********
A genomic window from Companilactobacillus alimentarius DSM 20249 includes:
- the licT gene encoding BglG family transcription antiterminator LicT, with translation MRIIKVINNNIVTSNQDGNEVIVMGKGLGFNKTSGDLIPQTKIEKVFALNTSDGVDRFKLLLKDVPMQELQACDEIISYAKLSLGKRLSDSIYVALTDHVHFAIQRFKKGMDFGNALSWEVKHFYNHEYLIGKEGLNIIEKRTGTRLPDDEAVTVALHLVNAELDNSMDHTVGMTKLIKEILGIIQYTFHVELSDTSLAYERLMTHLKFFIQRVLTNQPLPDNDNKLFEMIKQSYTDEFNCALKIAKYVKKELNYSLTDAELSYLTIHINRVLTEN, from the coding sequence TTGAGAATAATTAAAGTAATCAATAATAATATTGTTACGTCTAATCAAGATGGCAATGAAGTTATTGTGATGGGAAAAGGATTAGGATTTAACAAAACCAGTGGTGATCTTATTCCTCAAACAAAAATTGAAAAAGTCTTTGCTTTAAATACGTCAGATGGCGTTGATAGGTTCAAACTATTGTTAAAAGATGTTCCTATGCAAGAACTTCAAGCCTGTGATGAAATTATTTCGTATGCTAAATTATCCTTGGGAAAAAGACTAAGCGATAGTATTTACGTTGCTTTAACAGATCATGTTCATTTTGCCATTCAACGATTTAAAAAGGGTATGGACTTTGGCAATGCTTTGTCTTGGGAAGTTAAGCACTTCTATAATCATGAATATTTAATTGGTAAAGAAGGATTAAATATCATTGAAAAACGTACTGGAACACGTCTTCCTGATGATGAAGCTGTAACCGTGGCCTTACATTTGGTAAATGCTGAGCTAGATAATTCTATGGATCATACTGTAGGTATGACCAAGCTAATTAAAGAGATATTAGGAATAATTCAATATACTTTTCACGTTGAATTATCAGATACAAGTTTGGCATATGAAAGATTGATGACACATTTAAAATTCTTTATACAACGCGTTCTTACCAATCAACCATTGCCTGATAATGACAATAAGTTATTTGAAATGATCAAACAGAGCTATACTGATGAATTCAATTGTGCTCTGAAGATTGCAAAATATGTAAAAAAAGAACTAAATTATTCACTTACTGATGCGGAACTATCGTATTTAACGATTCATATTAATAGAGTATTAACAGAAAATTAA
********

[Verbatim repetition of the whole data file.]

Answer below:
A genomic window from Companilactobacillus alimentarius DSM 20249 includes:
- the licT gene encoding BglG family transcription antiterminator LicT, with translation MRIIKVINNNIVTSNQDGNEVIVMGKGLGFNKTSGDLIPQTKIEKVFALNTSDGVDRFKLLLKDVPMQELQACDEIISYAKLSLGKRLSDSIYVALTDHVHFAIQRFKKGMDFGNALSWEVKHFYNHEYLIGKEGLNIIEKRTGTRLPDDEAVTVALHLVNAELDNSMDHTVGMTKLIKEILGIIQYTFHVELSDTSLAYERLMTHLKFFIQRVLTNQPLPDNDNKLFEMIKQSYTDEFNCALKIAKYVKKELNYSLTDAELSYLTIHINRVLTEN, from the coding sequence TTGAGAATAATTAAAGTAATCAATAATAATATTGTTACGTCTAATCAAGATGGCAATGAAGTTATTGTGATGGGAAAAGGATTAGGATTTAACAAAACCAGTGGTGATCTTATTCCTCAAACAAAAATTGAAAAAGTCTTTGCTTTAAATACGTCAGATGGCGTTGATAGGTTCAAACTATTGTTAAAAGATGTTCCTATGCAAGAACTTCAAGCCTGTGATGAAATTATTTCGTATGCTAAATTATCCTTGGGAAAAAGACTAAGCGATAGTATTTACGTTGCTTTAACAGATCATGTTCATTTTGCCATTCAACGATTTAAAAAGGGTATGGACTTTGGCAATGCTTTGTCTTGGGAAGTTAAGCACTTCTATAATCATGAATATTTAATTGGTAAAGAAGGATTAAATATCATTGAAAAACGTACTGGAACACGTCTTCCTGATGATGAAGCTGTAACCGTGGCCTTACATTTGGTAAATGCTGAGCTAGATAATTCTATGGATCATACTGTAGGTATGACCAAGCTAATTAAAGAGATATTAGGAATAATTCAATATACTTTTCACGTTGAATTATCAGATACAAGTTTGGCATATGAAAGATTGATGACACATTTAAAATTCTTTATACAACGCGTTCTTACCAATCAACCATTGCCTGATAATGACAATAAGTTATTTGAAATGATCAAACAGAGCTATACTGATGAATTCAATTGTGCTCTGAAGATTGCAAAATATGTAAAAAAAGAACTAAATTATTCACTTACTGATGCGGAACTATCGTATTTAACGATTCATATTAATAGAGTATTAACAGAAAATTAA